Finally, it helps me de-stress. I'm one of those people who feel guilty about not always doing something productive. I have a hard time intentionally relaxing. As I'm not a good time manager, I feel like I ought to be working because I didn't work when I was supposed to.. and it just snowballs. However, the games on my phone have helped me relax, to take my mind off things weighing down on me at present, re-energize me and help me to focus more.
Wednesday, December 21, 2011
I've made it home with plenty of time to to spare for Christmas! It's been wonderful seeing everyone, eating real food, sitting by fires, walking with the dog, making cookies, wrapping presents, decorating the tree, and getting my family to watch James Bond with me. We've been listening to our Christmas music and this will probably rank as an all time favorite. Enjoy!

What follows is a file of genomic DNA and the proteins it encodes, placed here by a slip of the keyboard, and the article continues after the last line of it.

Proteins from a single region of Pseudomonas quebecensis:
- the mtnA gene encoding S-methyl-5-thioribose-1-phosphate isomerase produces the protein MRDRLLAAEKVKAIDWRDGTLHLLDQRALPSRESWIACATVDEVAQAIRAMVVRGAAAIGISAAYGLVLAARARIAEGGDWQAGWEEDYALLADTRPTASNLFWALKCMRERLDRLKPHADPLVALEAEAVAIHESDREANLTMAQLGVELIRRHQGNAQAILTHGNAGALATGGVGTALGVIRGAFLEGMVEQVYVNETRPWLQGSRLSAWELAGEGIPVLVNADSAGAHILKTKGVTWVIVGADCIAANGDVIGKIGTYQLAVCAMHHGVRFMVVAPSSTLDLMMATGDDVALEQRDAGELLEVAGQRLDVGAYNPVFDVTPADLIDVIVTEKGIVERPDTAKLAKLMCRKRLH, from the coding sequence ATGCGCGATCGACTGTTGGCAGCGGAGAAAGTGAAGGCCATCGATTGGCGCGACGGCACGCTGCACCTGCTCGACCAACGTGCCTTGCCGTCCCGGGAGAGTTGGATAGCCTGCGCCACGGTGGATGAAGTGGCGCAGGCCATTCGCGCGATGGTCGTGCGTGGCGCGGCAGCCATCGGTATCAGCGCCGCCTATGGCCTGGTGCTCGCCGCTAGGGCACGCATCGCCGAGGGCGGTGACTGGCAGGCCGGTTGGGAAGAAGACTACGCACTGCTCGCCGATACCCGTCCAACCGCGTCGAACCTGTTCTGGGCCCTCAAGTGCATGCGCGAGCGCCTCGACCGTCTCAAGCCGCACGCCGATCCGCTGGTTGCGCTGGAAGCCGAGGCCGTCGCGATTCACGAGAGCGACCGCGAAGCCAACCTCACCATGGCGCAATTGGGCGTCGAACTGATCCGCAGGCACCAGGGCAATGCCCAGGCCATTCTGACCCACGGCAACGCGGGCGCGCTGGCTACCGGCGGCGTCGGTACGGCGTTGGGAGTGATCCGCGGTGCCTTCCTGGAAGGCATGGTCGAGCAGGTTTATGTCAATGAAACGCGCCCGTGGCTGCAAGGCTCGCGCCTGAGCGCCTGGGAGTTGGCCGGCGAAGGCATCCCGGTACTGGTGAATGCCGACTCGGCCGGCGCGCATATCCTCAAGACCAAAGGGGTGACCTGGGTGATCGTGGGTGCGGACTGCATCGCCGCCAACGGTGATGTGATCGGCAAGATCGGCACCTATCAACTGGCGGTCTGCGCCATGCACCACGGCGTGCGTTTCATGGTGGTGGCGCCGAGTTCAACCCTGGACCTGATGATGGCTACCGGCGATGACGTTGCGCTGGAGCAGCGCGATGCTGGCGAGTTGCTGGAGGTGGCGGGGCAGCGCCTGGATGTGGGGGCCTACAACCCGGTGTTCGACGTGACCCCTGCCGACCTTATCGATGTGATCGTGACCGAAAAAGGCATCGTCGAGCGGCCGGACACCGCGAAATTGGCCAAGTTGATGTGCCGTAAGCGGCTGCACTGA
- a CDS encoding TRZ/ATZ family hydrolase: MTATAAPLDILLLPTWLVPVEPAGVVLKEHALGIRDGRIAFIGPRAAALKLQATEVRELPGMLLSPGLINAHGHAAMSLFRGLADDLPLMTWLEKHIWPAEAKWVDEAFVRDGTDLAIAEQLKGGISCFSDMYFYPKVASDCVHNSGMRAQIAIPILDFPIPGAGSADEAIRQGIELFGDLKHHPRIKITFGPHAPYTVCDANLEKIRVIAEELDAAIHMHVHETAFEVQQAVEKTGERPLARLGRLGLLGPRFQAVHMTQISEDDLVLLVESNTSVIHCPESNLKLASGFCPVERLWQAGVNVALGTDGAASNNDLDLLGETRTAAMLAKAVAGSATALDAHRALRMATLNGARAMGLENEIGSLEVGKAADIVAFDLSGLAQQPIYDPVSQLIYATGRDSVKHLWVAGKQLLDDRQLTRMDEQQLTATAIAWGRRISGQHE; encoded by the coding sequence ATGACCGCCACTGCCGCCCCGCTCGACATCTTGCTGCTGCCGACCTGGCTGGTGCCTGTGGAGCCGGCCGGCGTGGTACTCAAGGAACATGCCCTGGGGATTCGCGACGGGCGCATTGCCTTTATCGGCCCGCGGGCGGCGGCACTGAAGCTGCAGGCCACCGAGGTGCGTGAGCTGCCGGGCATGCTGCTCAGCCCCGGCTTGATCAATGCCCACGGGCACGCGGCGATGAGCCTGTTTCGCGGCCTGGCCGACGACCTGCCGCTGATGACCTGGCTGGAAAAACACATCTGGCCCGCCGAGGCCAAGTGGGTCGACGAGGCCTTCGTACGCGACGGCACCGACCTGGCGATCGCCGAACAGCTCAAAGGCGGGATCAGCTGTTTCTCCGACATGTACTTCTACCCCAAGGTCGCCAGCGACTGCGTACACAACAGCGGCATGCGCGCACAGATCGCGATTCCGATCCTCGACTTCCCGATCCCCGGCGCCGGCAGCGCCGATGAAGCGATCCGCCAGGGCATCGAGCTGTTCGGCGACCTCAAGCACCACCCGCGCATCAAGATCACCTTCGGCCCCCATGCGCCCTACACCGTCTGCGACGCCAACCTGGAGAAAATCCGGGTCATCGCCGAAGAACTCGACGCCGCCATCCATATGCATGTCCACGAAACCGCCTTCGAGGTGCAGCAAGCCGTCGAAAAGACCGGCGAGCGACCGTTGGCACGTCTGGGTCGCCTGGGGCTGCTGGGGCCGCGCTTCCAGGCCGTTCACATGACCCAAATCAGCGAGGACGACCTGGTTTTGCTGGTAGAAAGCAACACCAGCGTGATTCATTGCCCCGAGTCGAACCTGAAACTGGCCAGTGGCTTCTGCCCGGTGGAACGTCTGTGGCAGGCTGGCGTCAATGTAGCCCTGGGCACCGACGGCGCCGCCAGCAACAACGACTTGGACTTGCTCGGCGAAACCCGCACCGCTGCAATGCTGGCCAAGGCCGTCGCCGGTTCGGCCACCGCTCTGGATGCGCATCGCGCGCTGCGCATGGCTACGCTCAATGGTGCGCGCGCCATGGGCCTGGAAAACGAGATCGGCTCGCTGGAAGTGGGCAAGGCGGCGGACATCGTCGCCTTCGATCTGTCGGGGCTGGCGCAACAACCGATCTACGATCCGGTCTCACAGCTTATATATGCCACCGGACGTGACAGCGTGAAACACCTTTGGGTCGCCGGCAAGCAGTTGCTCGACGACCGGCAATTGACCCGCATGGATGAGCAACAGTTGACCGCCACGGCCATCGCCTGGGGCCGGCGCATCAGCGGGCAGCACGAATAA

Tuesday, December 20, 2011
Over Christmas, the bunnies are staying with my gorgeous flat-mate Louise. Louise lives in the Borders of Scotland and her family very kindly offered to watch them over the Christmas holidays. I can't begin to express how unbelievably grateful I am to her as I know the bunnies are having a wonderful vacation.
This is Louise with the bunnies taking them home on a snowy Saturday in December
This is the bunnies in the cozy Gladstone conservatory. This photo captures the bunnies' personalities perfectly: Indy the adventurer and Felix happy at home.
Now let's just hope the bunnies behave and don't drive the Gladstones mad. Apparently, Felix has reached manhood and has been giving Indy no peace. First order of business in the New Year will be to get Felix fixed.